Saudi Ara­bia be­gins to over­haul au­toc­racy

Saudi Ara­bia takes its first baby steps to­ward over­haul of an au­toc­racy

The Washington Times Weekly - - Editorials -

For­ever is a long time, but it doesn’t last for­ever, not even in the Mid­dle East. The Saudis are tak­ing the first baby stops to over­haul their no­to­ri­ously au­to­cratic regime. Younger mem­bers of the royal fam­ily, many ed­u­cated abroad (some of them in the United States) rec­og­nize that the shale revo­lu­tion has changed the na­ture of the world en­ergy mar­ket. De­spite re­sis­tance from en­vi­ron­men­tal­ists and the ab­sence of mod­ern tech­nol­ogy in some coun­tries, the ex­ploita­tion of shale oil and gas de­posits, which are widely dis­trib­uted around the world, is con­tribut­ing to sur­pluses of fos­sil fuel.

Amer­ica is emerg­ing as a gas and oil ex­porter again, to chal­lenge Saudi Ara­bia as the ar­biter of the price of oil. Barack Obama’s nu­clear deal with the Ira­ni­ans, suc­cess­ful or not from the point of view of the West, has be­gun to lift sanc­tions against the mul­lahs in Tehran and Iran is slowly re­turn­ing to world oil mar­kets with its re­serves, among the largest in the world. Other smaller pro­duc­ers are emerg­ing in West Africa and Asia and Latin Amer­ica. They can help re­sist ob­sta­cles thrown up by Libyan, Syr­ian or other Mid­dle East pro­duc­ers to keep prices high.

Mo­hammed bin Sal­man, the 30-year-old deputy crown prince and the king’s fa­vorite son, is lead­ing the charge for the new nor­mal. Saudi pol­icy af­ter the World War II era has been preser­va­tion of the sta­tus quo. As the guardians of the Mus­lim holy shrines in Mecca, the Saudis have had dis­pro­por­tion­ate in­flu­ence not only in Ara­bia but through­out the Is­lamic world. Mus­lims must make a trip to Mecca at least once in a life­time.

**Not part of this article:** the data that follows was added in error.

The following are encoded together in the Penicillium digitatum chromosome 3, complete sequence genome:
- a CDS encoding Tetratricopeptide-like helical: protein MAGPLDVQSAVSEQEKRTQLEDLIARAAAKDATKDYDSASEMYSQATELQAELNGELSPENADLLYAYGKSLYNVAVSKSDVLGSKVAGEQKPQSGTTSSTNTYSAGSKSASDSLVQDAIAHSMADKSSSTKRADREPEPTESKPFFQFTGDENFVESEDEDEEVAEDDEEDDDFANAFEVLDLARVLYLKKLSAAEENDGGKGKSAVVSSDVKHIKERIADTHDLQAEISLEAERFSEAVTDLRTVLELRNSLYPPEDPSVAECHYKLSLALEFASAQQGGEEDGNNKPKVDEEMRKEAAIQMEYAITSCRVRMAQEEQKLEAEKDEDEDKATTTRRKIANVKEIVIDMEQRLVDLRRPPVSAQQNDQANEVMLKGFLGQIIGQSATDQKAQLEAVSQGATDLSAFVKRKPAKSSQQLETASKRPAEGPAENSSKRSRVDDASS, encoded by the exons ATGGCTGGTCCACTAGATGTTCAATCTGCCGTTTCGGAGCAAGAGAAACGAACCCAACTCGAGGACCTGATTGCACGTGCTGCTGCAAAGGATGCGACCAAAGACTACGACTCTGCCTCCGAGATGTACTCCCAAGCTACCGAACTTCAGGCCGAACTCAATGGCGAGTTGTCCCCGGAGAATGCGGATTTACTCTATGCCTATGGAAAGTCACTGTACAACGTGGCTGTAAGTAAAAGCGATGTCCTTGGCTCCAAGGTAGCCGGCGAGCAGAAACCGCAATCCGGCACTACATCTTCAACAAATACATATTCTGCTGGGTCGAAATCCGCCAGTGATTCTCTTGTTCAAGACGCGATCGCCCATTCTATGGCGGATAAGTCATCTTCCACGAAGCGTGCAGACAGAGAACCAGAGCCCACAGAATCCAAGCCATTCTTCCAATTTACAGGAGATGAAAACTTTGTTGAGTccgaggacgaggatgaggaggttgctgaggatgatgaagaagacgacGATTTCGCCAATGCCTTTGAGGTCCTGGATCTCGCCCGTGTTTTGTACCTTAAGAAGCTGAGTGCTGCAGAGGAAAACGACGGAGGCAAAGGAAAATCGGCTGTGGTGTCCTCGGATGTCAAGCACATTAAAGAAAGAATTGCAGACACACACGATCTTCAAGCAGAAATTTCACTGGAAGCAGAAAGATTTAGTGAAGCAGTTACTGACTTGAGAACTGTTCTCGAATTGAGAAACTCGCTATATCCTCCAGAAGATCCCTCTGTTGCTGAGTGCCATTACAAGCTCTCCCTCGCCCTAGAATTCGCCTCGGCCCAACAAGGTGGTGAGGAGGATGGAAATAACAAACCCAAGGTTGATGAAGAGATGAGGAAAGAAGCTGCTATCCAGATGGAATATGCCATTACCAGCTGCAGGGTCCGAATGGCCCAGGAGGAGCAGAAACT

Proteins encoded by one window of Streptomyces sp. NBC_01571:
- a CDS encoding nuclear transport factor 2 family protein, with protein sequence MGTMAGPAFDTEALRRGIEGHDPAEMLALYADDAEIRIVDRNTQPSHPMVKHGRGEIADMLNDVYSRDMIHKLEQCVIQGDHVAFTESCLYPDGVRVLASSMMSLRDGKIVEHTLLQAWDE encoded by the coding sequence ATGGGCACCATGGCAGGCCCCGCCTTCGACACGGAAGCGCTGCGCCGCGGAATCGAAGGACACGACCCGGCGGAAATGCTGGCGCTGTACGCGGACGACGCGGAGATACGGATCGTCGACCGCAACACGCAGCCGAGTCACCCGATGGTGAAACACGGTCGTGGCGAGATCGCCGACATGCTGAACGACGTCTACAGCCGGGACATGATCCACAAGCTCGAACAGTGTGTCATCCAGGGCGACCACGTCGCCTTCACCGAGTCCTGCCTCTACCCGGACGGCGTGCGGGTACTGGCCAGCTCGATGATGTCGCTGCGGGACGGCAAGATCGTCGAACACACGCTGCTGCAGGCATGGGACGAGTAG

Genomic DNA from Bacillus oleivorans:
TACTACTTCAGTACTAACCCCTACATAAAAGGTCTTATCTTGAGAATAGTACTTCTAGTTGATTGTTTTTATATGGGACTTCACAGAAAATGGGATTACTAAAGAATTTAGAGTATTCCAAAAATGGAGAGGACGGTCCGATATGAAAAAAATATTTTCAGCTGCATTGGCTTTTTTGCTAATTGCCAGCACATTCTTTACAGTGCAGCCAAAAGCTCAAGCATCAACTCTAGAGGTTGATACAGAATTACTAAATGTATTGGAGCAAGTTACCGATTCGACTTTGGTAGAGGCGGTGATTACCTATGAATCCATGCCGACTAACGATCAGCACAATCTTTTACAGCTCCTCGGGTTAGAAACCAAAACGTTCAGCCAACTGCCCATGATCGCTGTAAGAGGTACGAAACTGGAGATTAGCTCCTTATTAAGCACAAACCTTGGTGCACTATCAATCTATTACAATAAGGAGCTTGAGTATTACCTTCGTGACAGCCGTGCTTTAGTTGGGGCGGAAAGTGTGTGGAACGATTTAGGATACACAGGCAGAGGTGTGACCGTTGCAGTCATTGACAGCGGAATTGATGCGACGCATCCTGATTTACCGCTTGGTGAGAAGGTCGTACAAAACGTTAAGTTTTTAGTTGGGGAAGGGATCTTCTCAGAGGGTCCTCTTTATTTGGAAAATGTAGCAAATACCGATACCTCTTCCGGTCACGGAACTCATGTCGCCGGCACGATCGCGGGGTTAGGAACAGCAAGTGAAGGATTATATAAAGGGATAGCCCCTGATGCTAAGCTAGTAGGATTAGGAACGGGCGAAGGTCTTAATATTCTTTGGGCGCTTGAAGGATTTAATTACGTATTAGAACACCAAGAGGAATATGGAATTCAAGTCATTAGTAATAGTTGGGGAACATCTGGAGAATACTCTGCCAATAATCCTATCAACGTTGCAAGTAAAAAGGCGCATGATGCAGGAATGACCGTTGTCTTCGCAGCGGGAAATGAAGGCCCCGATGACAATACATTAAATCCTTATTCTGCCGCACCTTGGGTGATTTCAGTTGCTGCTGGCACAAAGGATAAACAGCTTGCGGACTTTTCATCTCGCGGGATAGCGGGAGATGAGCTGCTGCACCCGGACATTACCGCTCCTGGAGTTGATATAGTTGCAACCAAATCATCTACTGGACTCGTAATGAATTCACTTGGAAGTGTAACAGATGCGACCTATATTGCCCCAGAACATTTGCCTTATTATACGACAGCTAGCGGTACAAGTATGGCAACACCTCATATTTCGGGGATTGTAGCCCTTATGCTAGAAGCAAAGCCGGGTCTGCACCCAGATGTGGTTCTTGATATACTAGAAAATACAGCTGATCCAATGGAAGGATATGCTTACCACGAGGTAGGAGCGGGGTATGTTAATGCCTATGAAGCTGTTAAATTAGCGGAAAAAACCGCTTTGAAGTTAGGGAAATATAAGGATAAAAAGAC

Bin Sal­man rec­og­nizes that the king­dom’s pub­lic fi­nances are un­sus­tain­able, and there’s un­likely to be a re­bound of oil prices to the old level. The prince wants to change all that with some­thing called “Vi­sion 2030.” This is the plan to slash gov­ern­ment spend­ing, de­velop an econ­omy based on some­thing be­side oil, and wean the Saudis from depen­dency on cra­dle-tograve ben­e­fits. Khalid al-Falih, the new chairman of state-owned oil com­pany Aramco, rec­og­nizes that Saudi Ara­bia can no longer con­trol the Or­ga­ni­za­tion of Petroleum Ex­port­ing Coun­tries (OPEC), that in the past dic­tated world oil prices.

The Saudis are late in fol­low­ing in the foot­steps of oil-rich neigh­bors who have moved away from crude oil. Abu Dhabi, much wealth­ier on a per capita than Saudi Ara­bia, has strug­gled with some suc­cess to do that. Dubai, where oil was once half of the GDP, has en­gi­neered a trans­for­ma­tion over the past 40 years that makes its econ­omy no longer de­pen­dent on oil.

Nev­er­the­less, changes in Saudi Ara­bia will be dif­fi­cult. Pub­lic wages are to be re­duced to 40 per­cent of the na­tional bud­get by 2020, down from 45 per­cent. This might spur trou­ble­some pub­lic op­po­si­tion, given ex­pec­ta­tions of ris­ing in­fla­tion. Gov­ern­ment fees and taxes, in­clud­ing a sales tax, in­come taxes on non-Saudi res­i­dents and “sin taxes” on harmful prod­ucts like to­bacco, are com­ing. The Saudis aim to balance the bud­get by 2020, with debt ris­ing to 30 per­cent of GDP from 7.7 per cent by the year 2020. The IMF fore­casts a bud­get deficit of 14 per­cent this year.

All this is to be ac­com­plished while the Saudis con­tinue to try to mo­bi­lize their fel­low Arabs, with Amer­i­can sup­port, against the threat of the Is­lamic State, or ISIS, and ter­ror­ists in Syria and Iraq. These Saudi en­e­mies will try to ex­ploit the tra­di­tional un­rest among Saudi Ara­bia’s Shia mi­nor­ity in the crit­i­cal oil fields of south­east­ern Saudi Ara­bia. The fu­ture, like the present and the past, is al­ways dif­fi­cult in the Mid­dle East.

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